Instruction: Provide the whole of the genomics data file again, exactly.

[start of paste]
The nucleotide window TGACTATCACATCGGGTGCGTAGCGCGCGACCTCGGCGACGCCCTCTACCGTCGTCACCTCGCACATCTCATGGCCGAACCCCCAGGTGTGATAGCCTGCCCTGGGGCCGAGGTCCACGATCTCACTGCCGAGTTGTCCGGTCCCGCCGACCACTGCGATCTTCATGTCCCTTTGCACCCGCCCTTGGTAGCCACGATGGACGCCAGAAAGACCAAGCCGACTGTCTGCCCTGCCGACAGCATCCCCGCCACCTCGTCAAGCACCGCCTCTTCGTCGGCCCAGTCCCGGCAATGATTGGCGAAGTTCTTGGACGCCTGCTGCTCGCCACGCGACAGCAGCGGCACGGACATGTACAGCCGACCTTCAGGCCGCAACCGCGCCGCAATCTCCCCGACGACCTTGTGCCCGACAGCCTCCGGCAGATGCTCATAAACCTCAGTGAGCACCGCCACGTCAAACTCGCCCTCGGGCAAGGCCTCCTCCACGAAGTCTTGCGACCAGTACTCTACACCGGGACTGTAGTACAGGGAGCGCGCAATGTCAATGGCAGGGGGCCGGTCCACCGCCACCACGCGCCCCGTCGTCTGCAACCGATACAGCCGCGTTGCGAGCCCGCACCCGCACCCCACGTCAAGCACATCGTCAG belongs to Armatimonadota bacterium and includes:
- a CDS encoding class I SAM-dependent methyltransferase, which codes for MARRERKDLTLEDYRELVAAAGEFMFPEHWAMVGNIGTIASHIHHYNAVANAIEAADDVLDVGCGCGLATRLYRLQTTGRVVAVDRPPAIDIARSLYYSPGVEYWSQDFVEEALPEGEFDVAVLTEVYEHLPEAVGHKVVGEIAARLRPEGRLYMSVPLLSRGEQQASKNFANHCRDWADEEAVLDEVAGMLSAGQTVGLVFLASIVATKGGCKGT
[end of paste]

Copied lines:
The nucleotide window TGACTATCACATCGGGTGCGTAGCGCGCGACCTCGGCGACGCCCTCTACCGTCGTCACCTCGCACATCTCATGGCCGAACCCCCAGGTGTGATAGCCTGCCCTGGGGCCGAGGTCCACGATCTCACTGCCGAGTTGTCCGGTCCCGCCGACCACTGCGATCTTCATGTCCCTTTGCACCCGCCCTTGGTAGCCACGATGGACGCCAGAAAGACCAAGCCGACTGTCTGCCCTGCCGACAGCATCCCCGCCACCTCGTCAAGCACCGCCTCTTCGTCGGCCCAGTCCCGGCAATGATTGGCGAAGTTCTTGGACGCCTGCTGCTCGCCACGCGACAGCAGCGGCACGGACATGTACAGCCGACCTTCAGGCCGCAACCGCGCCGCAATCTCCCCGACGACCTTGTGCCCGACAGCCTCCGGCAGATGCTCATAAACCTCAGTGAGCACCGCCACGTCAAACTCGCCCTCGGGCAAGGCCTCCTCCACGAAGTCTTGCGACCAGTACTCTACACCGGGACTGTAGTACAGGGAGCGCGCAATGTCAATGGCAGGGGGCCGGTCCACCGCCACCACGCGCCCCGTCGTCTGCAACCGATACAGCCGCGTTGCGAGCCCGCACCCGCACCCCACGTCAAGCACATCGTCAG belongs to Armatimonadota bacterium and includes:
- a CDS encoding class I SAM-dependent methyltransferase, which codes for MARRERKDLTLEDYRELVAAAGEFMFPEHWAMVGNIGTIASHIHHYNAVANAIEAADDVLDVGCGCGLATRLYRLQTTGRVVAVDRPPAIDIARSLYYSPGVEYWSQDFVEEALPEGEFDVAVLTEVYEHLPEAVGHKVVGEIAARLRPEGRLYMSVPLLSRGEQQASKNFANHCRDWADEEAVLDEVAGMLSAGQTVGLVFLASIVATKGGCKGT